The Indonesian woman had a preexisting respiratory illness and, at one point, became so ill that the Qatari woman took her to Hamad General Hospital’s emergency department.

Photo for illustrative purposes only.

OSU Medical Center

Photo for illustrative purposes only.

However, the court was told that the domestic worker was denied medical attention because she was unable to produce any ID at the hospital.

She later became seriously ill and died in the home of the Qatari woman, who called the first defendant for help.

He drove over and, after confirming that the woman was indeed dead, brought the body to Hamad General Hospital where he abandoned it next to an elevator.

Negligence

During today’s closing arguments, the defense lawyer for the man said that his client was innocent on all counts.

The attorney argued that there was nothing the man could have done to save the woman’s life and suggested that Hamad Medical Corp. (HMC) – as well as the woman herself – bore some responsibility.

If what the court heard about the woman being turned away from the emergency department is true, the lawyer said, “the hospital should be held responsible. It’s inhumane to deny anyone treatment because they do not have a form of ID on them.”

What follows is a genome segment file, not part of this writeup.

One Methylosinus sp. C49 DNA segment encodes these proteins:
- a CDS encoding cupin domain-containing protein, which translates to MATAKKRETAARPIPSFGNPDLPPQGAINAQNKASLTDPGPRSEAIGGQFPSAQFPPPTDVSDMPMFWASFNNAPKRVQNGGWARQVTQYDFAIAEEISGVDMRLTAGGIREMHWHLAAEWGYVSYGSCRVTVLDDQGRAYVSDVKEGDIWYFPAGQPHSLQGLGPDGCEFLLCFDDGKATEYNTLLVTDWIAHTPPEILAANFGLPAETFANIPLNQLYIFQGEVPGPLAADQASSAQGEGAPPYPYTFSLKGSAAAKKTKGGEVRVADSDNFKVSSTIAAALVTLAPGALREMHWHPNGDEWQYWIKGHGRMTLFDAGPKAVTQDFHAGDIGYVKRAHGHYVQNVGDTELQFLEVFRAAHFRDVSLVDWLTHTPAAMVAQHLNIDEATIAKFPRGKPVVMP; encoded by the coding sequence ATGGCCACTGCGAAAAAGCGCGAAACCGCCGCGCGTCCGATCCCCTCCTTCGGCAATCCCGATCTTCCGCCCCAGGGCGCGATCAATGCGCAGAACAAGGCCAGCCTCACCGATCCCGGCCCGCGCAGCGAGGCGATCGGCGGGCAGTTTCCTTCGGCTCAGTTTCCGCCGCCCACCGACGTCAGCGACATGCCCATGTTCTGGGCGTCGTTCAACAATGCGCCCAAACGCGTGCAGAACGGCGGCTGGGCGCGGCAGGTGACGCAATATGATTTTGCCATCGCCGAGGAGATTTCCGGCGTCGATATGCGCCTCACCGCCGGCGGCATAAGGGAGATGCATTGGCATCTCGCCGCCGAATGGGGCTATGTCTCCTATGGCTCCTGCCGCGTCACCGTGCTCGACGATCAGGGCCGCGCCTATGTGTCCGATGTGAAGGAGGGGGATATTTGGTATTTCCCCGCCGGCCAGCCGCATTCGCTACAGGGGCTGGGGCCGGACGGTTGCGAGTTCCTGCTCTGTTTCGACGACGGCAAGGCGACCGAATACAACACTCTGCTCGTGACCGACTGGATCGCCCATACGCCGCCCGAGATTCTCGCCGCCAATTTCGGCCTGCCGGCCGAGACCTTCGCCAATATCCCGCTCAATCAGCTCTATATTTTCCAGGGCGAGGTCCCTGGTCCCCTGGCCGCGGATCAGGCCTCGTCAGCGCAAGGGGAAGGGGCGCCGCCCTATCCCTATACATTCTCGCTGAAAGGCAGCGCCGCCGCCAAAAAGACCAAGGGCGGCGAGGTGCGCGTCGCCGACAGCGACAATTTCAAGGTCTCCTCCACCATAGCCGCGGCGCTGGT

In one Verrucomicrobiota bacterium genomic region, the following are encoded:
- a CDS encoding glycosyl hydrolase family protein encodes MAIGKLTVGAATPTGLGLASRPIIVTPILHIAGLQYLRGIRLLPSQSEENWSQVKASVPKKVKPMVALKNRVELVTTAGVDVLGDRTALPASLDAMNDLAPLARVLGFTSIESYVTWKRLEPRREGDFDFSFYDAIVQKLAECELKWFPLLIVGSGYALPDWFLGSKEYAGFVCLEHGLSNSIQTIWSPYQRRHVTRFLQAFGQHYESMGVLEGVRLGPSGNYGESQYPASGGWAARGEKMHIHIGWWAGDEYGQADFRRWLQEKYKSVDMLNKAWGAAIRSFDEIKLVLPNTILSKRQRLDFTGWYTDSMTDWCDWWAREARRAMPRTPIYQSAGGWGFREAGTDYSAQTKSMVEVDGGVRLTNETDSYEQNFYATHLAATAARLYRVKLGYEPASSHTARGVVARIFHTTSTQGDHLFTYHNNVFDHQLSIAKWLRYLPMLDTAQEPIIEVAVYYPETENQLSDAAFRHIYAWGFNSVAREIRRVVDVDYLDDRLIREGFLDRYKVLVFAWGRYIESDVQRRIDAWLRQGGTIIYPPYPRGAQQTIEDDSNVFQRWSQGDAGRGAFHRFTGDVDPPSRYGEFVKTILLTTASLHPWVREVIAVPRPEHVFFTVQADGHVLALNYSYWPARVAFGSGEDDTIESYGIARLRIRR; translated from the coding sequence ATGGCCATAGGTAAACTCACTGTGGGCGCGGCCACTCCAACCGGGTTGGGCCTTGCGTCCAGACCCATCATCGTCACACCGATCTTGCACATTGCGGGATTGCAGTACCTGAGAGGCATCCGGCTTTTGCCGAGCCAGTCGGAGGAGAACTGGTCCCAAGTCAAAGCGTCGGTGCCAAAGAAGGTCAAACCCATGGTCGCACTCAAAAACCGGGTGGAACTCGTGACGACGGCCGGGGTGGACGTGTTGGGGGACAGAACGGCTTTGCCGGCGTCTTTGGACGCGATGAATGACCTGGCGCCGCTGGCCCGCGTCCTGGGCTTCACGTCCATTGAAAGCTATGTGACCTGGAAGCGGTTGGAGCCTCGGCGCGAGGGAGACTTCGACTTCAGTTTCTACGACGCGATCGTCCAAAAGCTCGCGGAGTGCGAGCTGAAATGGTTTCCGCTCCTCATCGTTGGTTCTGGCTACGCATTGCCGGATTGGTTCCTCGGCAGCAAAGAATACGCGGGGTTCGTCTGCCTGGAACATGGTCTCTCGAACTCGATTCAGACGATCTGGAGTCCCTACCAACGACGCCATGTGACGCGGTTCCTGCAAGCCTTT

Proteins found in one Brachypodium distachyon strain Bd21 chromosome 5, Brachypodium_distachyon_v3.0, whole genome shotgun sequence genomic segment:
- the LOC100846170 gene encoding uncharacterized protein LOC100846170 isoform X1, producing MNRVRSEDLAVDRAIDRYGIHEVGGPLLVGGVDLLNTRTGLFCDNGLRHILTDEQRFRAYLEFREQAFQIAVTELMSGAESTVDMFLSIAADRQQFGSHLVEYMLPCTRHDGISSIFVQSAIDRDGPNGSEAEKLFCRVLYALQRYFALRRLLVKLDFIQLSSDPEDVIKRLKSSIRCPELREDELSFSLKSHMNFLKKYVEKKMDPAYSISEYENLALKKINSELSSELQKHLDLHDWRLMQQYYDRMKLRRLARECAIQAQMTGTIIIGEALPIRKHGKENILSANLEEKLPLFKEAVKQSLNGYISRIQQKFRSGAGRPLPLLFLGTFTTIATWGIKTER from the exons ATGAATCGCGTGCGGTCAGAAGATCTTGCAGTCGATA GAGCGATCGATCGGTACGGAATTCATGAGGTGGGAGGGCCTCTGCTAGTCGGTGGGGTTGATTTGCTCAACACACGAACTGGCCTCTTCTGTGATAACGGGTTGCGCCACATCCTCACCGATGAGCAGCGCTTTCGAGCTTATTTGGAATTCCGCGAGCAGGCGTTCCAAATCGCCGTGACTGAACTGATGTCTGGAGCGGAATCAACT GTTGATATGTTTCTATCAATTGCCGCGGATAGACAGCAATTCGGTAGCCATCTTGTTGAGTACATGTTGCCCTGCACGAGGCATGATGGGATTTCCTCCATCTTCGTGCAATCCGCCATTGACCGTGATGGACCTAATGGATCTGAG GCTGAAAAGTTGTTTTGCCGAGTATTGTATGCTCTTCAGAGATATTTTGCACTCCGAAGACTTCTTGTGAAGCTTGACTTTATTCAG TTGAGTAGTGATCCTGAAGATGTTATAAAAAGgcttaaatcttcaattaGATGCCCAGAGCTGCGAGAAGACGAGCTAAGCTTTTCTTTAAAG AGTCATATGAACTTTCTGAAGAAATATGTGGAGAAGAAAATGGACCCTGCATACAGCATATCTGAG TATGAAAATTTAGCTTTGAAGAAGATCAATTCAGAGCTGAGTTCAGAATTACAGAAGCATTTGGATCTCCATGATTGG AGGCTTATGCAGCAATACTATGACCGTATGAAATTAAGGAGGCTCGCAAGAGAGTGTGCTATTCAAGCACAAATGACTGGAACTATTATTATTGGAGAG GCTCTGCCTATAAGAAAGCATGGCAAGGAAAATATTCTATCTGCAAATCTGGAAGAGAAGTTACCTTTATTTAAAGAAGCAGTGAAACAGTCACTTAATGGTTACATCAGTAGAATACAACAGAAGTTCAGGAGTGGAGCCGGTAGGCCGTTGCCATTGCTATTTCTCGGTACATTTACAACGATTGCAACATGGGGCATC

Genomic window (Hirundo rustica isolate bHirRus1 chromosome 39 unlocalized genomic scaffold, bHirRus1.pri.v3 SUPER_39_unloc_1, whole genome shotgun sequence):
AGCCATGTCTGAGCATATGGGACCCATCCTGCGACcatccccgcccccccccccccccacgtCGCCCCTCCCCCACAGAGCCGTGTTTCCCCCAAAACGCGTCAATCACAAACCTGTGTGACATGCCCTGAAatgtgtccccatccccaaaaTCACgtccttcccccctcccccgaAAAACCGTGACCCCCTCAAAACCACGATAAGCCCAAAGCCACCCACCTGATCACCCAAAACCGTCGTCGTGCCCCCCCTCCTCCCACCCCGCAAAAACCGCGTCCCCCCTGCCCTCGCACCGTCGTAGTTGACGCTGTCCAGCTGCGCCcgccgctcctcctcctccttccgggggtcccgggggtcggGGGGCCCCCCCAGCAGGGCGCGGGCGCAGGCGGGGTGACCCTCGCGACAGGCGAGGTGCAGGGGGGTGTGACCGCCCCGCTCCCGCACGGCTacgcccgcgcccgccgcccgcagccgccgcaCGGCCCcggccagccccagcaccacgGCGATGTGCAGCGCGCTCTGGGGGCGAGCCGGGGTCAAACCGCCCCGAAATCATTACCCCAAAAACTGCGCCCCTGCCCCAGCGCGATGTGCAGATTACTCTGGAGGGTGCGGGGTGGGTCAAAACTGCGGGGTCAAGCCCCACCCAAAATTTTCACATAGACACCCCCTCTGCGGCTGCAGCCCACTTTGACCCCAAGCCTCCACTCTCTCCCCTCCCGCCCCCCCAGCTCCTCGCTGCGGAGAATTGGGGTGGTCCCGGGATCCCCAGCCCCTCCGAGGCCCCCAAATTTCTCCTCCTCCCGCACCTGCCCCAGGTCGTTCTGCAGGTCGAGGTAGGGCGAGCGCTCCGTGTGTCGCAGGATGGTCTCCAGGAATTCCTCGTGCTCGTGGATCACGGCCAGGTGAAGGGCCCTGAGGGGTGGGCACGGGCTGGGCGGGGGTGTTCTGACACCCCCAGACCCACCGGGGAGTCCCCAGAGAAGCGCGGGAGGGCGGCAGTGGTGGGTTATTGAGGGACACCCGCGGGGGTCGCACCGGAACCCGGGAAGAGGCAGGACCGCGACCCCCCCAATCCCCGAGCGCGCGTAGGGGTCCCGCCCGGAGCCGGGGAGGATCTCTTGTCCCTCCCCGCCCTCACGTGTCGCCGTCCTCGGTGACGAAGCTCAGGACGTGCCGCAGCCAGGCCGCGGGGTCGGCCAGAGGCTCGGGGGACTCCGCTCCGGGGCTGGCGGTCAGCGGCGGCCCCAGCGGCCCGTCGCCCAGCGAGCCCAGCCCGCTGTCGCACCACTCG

Photo for illustrative purposes only.

Meento

Photo for illustrative purposes only.

An HMC spokesperson did not immediately respond to questions from Doha News about the institution’s policy of providing treatment to patients without ID.

The lawyer also noted that his client did not have a medical background and attended to the woman as soon as he was notified by the other defendant.

“What else was he supposed to do?” the lawyer asked.

Finally, the attorney suggested that the Indonesian woman could have done more to help herself.

She had previously borrowed QR100 from a coworker to purchase medicine and, if she realized her condition was worsening, could have asked to use her colleague’s mobile phone to call an ambulance.